I first encountered the terms “analog” and “digital” in high school physics. While I probably remember more about the pranks my classmates played on our teacher, the terms analog and digital repeatedly popped up in my engineering education. For those of you who had a high school physics teacher NOT named Mr. Founds, we’ll touch on the definitions of these two words and investigate how they relate to product and project management.
Analog vs. Digital
Analog – in layman’s language – means you can select whatever value you want. Think of an old-fashioned radio tuning dial that turns back-and-forth. As you seek a particular frequency, you first hear static, then a mix of static with the music, then the music comes in strongly. If you turn the dial too far, you’re back in the static zone.
In Houston, I enjoy listening to 89.3FM. With a digital device, there are exact increments, and your radio “dial” will lock onto specific stations. So, in my car, I tune from 89.1 (static) to 89.3 (music) to 89.5 (static). The “digital” increment on my car radio is 0.2 on the FM frequency.
Waterfall Project Management
Waterfall project management has fallen out of favor in recent years. I believe there is a place for waterfall project management, especially in the space of tangible product development. In general, waterfall suggests upfront planning and a detailed list of features and requirements for the new product. Usually, detailed schedules are created during early project planning phases, with assigned tasks and resources.
Agile Project Management
While extensive upfront planning can work for projects with low levels of technical uncertainty and low levels of requirements uncertainty, waterfall fails to be flexible and adaptable to changing customer needs throughout the project lifecycle. When the schedule is disrupted, the plan must be re-created and tasks dependent on other tasks fall behind schedule.
Agile project management promises flexibility by planning just the minimum work necessary to build a minimum set of features (often called an MVP, minimum viable product). Teams and tasks are designed to be isolated from interruptions (dependencies). Autonomy and empowerment are key to success in Agile implementations.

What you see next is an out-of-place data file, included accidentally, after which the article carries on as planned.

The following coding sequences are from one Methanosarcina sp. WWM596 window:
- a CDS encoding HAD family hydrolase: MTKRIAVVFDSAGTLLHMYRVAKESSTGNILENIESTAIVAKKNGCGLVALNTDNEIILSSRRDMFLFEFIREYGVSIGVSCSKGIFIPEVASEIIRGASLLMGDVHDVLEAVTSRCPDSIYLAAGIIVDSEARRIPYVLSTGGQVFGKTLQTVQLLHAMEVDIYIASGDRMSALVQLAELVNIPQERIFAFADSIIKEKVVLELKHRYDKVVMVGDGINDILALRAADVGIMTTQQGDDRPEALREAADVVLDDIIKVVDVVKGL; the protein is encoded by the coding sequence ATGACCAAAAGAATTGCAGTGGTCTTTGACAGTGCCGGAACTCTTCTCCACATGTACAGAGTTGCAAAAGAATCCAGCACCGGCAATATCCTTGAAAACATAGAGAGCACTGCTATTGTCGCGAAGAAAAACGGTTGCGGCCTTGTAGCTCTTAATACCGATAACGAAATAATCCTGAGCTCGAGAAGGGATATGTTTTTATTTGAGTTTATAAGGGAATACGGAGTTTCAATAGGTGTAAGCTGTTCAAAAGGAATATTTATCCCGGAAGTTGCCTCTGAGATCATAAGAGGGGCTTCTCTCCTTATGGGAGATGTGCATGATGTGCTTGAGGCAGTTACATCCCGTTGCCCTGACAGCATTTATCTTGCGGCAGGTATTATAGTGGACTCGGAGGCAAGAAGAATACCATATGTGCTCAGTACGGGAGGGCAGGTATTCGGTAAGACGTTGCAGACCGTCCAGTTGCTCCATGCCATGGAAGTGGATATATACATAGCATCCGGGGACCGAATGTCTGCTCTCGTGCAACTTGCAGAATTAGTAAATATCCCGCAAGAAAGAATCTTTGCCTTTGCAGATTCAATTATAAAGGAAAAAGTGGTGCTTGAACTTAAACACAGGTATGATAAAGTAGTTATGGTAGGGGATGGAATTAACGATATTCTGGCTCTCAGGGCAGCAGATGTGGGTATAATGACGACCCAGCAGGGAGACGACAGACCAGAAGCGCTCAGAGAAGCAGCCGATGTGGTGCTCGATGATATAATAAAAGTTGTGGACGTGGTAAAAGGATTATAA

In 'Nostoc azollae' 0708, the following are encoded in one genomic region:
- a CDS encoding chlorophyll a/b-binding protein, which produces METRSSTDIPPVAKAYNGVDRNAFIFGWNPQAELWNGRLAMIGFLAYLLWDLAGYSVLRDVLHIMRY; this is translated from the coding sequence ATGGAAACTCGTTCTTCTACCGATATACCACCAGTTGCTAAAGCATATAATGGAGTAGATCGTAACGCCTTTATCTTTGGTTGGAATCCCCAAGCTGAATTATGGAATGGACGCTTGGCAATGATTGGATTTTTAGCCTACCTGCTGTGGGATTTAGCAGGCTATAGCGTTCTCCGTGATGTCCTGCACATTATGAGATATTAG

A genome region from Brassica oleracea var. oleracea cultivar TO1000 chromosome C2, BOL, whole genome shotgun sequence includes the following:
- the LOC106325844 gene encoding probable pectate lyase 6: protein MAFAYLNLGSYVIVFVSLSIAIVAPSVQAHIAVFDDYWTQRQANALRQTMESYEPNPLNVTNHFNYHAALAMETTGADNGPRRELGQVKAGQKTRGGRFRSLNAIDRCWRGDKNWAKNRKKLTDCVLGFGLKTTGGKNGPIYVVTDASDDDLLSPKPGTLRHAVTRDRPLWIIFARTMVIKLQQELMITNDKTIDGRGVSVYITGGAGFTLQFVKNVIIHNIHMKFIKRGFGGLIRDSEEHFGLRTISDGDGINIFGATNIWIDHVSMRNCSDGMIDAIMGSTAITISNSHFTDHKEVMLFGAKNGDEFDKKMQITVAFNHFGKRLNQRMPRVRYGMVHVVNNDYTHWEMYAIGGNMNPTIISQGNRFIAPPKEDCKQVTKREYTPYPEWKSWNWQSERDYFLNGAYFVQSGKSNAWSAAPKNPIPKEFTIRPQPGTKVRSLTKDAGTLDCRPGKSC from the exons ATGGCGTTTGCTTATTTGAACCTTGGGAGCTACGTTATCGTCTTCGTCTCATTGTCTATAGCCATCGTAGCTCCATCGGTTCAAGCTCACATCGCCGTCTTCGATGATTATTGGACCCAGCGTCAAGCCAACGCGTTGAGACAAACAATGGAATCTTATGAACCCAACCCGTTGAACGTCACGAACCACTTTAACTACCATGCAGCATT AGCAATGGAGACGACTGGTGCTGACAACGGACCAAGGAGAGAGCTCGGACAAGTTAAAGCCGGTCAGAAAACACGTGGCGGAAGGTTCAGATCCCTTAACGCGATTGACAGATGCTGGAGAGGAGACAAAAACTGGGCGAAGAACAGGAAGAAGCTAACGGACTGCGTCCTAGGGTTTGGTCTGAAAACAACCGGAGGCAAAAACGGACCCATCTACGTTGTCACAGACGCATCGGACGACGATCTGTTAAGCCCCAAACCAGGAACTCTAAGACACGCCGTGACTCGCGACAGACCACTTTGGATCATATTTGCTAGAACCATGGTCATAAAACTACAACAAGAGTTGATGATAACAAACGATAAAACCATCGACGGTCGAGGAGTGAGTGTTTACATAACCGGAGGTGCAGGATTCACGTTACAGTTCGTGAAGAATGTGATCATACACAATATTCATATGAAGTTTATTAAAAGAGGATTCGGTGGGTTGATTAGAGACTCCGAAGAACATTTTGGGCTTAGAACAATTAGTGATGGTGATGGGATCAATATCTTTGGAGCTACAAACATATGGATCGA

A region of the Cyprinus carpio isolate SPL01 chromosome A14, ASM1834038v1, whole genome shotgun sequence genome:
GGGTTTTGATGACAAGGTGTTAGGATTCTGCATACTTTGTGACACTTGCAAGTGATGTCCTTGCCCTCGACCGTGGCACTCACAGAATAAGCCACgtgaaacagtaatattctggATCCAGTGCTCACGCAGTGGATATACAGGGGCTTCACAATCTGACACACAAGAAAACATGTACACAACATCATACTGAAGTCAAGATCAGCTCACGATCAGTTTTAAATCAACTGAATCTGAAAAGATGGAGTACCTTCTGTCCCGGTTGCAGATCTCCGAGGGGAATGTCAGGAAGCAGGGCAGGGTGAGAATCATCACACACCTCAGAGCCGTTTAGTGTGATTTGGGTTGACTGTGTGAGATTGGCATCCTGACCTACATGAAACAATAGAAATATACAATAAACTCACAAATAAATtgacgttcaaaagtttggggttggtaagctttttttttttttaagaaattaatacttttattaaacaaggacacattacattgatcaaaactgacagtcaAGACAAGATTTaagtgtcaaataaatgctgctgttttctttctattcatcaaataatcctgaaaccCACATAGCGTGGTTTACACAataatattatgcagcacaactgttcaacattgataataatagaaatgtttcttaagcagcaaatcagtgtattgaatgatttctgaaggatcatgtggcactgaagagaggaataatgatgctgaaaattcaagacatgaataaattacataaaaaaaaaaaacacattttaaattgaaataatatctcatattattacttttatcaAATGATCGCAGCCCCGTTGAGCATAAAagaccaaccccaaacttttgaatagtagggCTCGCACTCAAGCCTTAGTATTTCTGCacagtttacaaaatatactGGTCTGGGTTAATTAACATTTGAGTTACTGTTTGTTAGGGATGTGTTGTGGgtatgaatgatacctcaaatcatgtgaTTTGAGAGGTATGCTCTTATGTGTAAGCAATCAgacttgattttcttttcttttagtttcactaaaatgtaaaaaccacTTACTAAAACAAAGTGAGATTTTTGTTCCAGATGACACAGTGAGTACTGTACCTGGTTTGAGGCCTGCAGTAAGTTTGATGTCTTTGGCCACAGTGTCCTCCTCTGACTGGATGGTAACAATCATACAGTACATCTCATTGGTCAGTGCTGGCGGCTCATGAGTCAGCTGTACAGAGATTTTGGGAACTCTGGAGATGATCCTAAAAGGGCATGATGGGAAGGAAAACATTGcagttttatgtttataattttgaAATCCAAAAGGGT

Agile is Digital Waterfall
The drawback, I believe, of many Agile implementations is a heavy emphasis on the ceremonies and artifacts of the process. Instead of using these elements as tools to assist development work, some Agile teams use the ceremonies and artifacts in the same way waterfall teams use upfront planning tools (e.g., Gantt charts and critical path analysis). The sprint increment in Agile becomes a set of planning meetings that could have been handled with a larger, upfront activity in waterfall. In essence, sprints tune the radio at specific frequency increments while waterfall can spin the dial to get close to the final result.
WAGILE Product Development Meets in the Middle
Some of the equipment I used in engineering school had a combination of analog and digital tuning. You used the digital selection to get to the right range of data (e.g., the left end of the radio dial) while you used analog tuning to get to the specific reading (e.g., 89.3 FM). Other pieces of equipment were the opposite – using analog selection to get within range and digital selection for a specific, known incremental value. Regardless of the device, the benefits of combining analog and digital were obvious and well above analog-alone or digital-alone.
WAGILE product development is much the same. We use a hybrid project management model, picking the best aspects of waterfall and of Agile. (Thus, the name – WAGILE.) Overlaying incremental feature development with frequent customer interactions onto a disciplined, risk-balanced staged-and-gated process can lead to faster development times and increased customer satisfaction.
A Division of Global NP Solutions, LLC
Study. Learn. Earn. Simple.